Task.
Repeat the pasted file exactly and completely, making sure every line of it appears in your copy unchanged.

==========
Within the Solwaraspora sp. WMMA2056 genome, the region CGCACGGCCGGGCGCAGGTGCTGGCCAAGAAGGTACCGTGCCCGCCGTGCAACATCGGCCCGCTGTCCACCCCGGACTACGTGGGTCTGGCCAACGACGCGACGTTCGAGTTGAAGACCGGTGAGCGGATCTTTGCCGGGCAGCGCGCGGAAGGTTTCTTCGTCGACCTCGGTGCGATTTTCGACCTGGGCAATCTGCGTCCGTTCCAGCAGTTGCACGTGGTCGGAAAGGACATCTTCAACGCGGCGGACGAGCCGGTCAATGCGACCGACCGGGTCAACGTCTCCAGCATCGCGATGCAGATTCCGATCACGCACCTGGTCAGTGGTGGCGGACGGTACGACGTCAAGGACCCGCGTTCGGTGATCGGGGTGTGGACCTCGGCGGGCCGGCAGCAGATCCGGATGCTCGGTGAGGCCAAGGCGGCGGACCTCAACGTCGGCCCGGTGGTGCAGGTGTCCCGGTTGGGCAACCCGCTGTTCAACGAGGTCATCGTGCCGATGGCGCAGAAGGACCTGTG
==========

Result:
Within the Solwaraspora sp. WMMA2056 genome, the region CGCACGGCCGGGCGCAGGTGCTGGCCAAGAAGGTACCGTGCCCGCCGTGCAACATCGGCCCGCTGTCCACCCCGGACTACGTGGGTCTGGCCAACGACGCGACGTTCGAGTTGAAGACCGGTGAGCGGATCTTTGCCGGGCAGCGCGCGGAAGGTTTCTTCGTCGACCTCGGTGCGATTTTCGACCTGGGCAATCTGCGTCCGTTCCAGCAGTTGCACGTGGTCGGAAAGGACATCTTCAACGCGGCGGACGAGCCGGTCAATGCGACCGACCGGGTCAACGTCTCCAGCATCGCGATGCAGATTCCGATCACGCACCTGGTCAGTGGTGGCGGACGGTACGACGTCAAGGACCCGCGTTCGGTGATCGGGGTGTGGACCTCGGCGGGCCGGCAGCAGATCCGGATGCTCGGTGAGGCCAAGGCGGCGGACCTCAACGTCGGCCCGGTGGTGCAGGTGTCCCGGTTGGGCAACCCGCTGTTCAACGAGGTCATCGTGCCGATGGCGCAGAAGGACCTGTG